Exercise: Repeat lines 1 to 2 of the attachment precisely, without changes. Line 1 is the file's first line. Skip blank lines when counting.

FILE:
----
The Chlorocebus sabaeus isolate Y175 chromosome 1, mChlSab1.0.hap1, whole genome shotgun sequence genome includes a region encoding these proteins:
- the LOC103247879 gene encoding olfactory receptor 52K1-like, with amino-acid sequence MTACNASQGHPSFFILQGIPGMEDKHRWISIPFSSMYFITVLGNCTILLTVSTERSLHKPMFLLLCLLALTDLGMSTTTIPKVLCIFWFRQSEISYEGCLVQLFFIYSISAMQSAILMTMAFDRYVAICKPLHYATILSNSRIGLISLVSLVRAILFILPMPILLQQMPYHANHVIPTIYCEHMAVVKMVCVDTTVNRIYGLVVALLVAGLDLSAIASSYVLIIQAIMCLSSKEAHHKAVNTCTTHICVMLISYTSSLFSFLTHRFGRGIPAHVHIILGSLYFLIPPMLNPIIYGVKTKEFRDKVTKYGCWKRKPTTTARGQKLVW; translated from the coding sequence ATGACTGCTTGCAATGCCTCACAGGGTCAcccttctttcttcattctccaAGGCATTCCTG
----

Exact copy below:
The Chlorocebus sabaeus isolate Y175 chromosome 1, mChlSab1.0.hap1, whole genome shotgun sequence genome includes a region encoding these proteins:
- the LOC103247879 gene encoding olfactory receptor 52K1-like, with amino-acid sequence MTACNASQGHPSFFILQGIPGMEDKHRWISIPFSSMYFITVLGNCTILLTVSTERSLHKPMFLLLCLLALTDLGMSTTTIPKVLCIFWFRQSEISYEGCLVQLFFIYSISAMQSAILMTMAFDRYVAICKPLHYATILSNSRIGLISLVSLVRAILFILPMPILLQQMPYHANHVIPTIYCEHMAVVKMVCVDTTVNRIYGLVVALLVAGLDLSAIASSYVLIIQAIMCLSSKEAHHKAVNTCTTHICVMLISYTSSLFSFLTHRFGRGIPAHVHIILGSLYFLIPPMLNPIIYGVKTKEFRDKVTKYGCWKRKPTTTARGQKLVW; translated from the coding sequence ATGACTGCTTGCAATGCCTCACAGGGTCAcccttctttcttcattctccaAGGCATTCCTG